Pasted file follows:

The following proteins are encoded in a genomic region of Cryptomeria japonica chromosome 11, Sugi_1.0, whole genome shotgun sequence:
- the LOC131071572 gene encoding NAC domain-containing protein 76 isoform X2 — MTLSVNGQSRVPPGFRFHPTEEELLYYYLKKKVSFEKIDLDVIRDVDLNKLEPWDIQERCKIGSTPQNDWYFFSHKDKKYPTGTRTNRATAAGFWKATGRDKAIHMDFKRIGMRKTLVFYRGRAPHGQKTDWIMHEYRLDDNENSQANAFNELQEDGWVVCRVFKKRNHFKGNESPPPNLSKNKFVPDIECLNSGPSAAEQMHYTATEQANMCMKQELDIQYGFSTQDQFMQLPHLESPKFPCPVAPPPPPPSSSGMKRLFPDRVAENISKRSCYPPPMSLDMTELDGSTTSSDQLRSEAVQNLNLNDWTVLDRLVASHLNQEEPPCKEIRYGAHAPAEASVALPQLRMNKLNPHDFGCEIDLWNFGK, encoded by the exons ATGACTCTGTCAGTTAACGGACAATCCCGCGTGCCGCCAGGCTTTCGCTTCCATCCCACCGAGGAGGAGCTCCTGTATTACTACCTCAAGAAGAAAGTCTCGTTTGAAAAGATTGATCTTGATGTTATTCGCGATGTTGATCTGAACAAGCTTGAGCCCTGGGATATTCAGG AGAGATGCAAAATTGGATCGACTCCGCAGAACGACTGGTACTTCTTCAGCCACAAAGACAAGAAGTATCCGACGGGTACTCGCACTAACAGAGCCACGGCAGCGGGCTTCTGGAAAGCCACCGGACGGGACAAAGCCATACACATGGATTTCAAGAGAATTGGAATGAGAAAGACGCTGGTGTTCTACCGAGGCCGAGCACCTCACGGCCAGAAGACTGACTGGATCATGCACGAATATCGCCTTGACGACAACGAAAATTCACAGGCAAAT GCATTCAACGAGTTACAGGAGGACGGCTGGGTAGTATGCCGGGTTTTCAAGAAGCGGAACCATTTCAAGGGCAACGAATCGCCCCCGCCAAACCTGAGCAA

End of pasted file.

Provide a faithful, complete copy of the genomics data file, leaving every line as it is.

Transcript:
The following proteins are encoded in a genomic region of Cryptomeria japonica chromosome 11, Sugi_1.0, whole genome shotgun sequence:
- the LOC131071572 gene encoding NAC domain-containing protein 76 isoform X2 — MTLSVNGQSRVPPGFRFHPTEEELLYYYLKKKVSFEKIDLDVIRDVDLNKLEPWDIQERCKIGSTPQNDWYFFSHKDKKYPTGTRTNRATAAGFWKATGRDKAIHMDFKRIGMRKTLVFYRGRAPHGQKTDWIMHEYRLDDNENSQANAFNELQEDGWVVCRVFKKRNHFKGNESPPPNLSKNKFVPDIECLNSGPSAAEQMHYTATEQANMCMKQELDIQYGFSTQDQFMQLPHLESPKFPCPVAPPPPPPSSSGMKRLFPDRVAENISKRSCYPPPMSLDMTELDGSTTSSDQLRSEAVQNLNLNDWTVLDRLVASHLNQEEPPCKEIRYGAHAPAEASVALPQLRMNKLNPHDFGCEIDLWNFGK, encoded by the exons ATGACTCTGTCAGTTAACGGACAATCCCGCGTGCCGCCAGGCTTTCGCTTCCATCCCACCGAGGAGGAGCTCCTGTATTACTACCTCAAGAAGAAAGTCTCGTTTGAAAAGATTGATCTTGATGTTATTCGCGATGTTGATCTGAACAAGCTTGAGCCCTGGGATATTCAGG AGAGATGCAAAATTGGATCGACTCCGCAGAACGACTGGTACTTCTTCAGCCACAAAGACAAGAAGTATCCGACGGGTACTCGCACTAACAGAGCCACGGCAGCGGGCTTCTGGAAAGCCACCGGACGGGACAAAGCCATACACATGGATTTCAAGAGAATTGGAATGAGAAAGACGCTGGTGTTCTACCGAGGCCGAGCACCTCACGGCCAGAAGACTGACTGGATCATGCACGAATATCGCCTTGACGACAACGAAAATTCACAGGCAAAT GCATTCAACGAGTTACAGGAGGACGGCTGGGTAGTATGCCGGGTTTTCAAGAAGCGGAACCATTTCAAGGGCAACGAATCGCCCCCGCCAAACCTGAGCAA